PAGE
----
Sunday, November 12, 2006

Thirteen years is a long time to carry a poem around

We mostly live in little wooden boxes. Outside the boxes there
are birds. We go outside and watch them. They excite us and lift
our spirits.

The boxes we live in are made of fir and hemlock, of oak and
cedar and sheetrock. We build windows in them so they will not
be so dark, and so that we can see the birds.

Sometimes we feed them, when the weather is harsh, or when the
plants they eat are not permitted to grow, or the insects they
would feed upon are poisoned instead.

We enjoy the birds so much that we build them little boxes to nest
in, and we place the boxes near the windows in our homes. They
would live near us anyway, except that we usually saw down the firs
and hemlocks and cedars they would live in.

Taking the trees this way is called logging, as the taking of whales
is called whaling. When all the trees within reach are taken, as a
drift net takes everything it reaches in the sea, it is called clear
cutting. It is said to resemble the effect of a forest fire, except
that we then apply herbicides and pesticides so that nothing will
grow but a single conifer species.

The rains wash these poisons along with the wondrous soil from the
hillsides, trickling and splashing into the creek, altering it
physically and chemically so that fewer fish are inclined to call it
home. So many of the spawning grounds have been lost that there are
many more ghost salmon than live ones.

We believe the water is safe, and we take it from the creek to drink
and to cook with and bathe in and to wash our cars. We also sprinkle
it on patches of grass called lawns, which we maintain at a fixed
height, lest it cause unrest. We inherited this custom from the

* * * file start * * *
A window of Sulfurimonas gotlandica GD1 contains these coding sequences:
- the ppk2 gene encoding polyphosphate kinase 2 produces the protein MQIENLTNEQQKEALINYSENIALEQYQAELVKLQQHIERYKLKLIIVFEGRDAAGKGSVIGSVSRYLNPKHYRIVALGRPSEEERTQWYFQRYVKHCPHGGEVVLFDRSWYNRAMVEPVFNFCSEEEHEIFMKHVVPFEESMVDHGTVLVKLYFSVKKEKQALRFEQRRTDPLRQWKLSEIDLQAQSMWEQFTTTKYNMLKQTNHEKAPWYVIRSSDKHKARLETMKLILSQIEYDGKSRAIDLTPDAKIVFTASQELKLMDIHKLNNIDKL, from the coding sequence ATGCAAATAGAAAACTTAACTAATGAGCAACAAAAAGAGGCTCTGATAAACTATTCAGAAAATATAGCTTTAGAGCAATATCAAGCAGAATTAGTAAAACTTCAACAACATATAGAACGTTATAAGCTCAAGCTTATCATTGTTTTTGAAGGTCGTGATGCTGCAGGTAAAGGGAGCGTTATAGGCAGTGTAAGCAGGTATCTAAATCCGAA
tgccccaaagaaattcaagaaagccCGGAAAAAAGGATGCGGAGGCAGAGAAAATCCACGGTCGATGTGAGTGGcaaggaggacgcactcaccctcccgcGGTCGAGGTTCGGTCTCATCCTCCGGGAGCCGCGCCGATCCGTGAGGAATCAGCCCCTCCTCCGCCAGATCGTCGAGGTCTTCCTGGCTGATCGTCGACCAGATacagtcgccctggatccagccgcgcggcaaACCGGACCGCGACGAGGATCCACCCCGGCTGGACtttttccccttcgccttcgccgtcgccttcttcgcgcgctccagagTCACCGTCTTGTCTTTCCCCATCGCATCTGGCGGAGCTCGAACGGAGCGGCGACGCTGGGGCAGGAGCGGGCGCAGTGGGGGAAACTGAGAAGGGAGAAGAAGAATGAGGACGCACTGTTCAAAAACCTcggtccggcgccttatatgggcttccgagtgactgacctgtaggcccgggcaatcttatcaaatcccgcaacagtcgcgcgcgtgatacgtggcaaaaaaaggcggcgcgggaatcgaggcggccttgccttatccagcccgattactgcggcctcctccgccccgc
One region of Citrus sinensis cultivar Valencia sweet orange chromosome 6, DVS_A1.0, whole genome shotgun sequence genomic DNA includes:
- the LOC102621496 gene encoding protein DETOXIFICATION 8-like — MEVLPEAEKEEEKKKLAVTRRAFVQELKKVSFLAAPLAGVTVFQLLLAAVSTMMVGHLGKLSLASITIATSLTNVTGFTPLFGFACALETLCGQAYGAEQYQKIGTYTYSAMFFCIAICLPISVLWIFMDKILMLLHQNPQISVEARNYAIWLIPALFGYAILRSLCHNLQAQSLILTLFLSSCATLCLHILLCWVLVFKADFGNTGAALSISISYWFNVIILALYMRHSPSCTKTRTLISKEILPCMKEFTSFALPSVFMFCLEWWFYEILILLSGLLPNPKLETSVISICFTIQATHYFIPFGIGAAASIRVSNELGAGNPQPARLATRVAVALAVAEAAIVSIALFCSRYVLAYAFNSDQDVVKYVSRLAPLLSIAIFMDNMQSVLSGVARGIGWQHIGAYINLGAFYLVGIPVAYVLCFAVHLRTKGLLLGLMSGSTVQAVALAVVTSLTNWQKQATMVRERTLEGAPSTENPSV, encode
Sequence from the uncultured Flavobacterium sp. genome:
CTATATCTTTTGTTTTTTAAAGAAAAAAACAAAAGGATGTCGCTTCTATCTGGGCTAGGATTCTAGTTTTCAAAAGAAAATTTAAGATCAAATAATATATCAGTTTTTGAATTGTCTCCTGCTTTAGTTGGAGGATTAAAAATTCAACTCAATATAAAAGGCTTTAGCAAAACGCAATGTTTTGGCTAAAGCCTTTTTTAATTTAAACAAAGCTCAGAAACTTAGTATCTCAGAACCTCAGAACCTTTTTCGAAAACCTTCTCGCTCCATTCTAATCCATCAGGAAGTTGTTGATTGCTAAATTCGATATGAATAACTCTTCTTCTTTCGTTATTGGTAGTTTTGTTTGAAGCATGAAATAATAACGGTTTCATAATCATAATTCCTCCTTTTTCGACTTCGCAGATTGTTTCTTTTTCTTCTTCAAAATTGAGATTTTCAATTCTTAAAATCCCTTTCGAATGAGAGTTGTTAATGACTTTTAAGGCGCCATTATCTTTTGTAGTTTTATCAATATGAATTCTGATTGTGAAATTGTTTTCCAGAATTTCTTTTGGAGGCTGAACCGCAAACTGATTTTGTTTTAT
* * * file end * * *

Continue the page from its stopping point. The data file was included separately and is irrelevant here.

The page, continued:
English. Very, very large lawns are called golf courses, and we
inherited them from the Scots. Some radical thinkers believe that the
only patriotic place for this kind of grass is on a baseball field, an
American invention.

The number of people who watch baseball is a very small fraction of
those who watch birds. Worldwide, there are more birdwatchers than
afficiandi of any other pasttime. Long ago, when we could still
understand them, the birds gave us guidance and wisdom. Now we avidly watch their comings and goings and try to touch the lost thread between us and them, like forlorn lovers waiting for the phone to ring.

The ravens would tell us about the water, if we could understand them, but we already know, and that is what is amazing. We already know, and some of us don't care.

1 comment:

D.K. Raed said...

"We already know, and some of us don't care."

I'm just glad to know some of those who DO care. We watched 3 yellow finches flitting in an oak tree yesterday. They were amazingly busy ... sharpening their beaks on the branches, cracking the last little acorns, just a study in motion & joyful activity.

Thank you for saving this (for 13 long yrs!!!) & reminding us to watch it all while we can. ~~ D.K.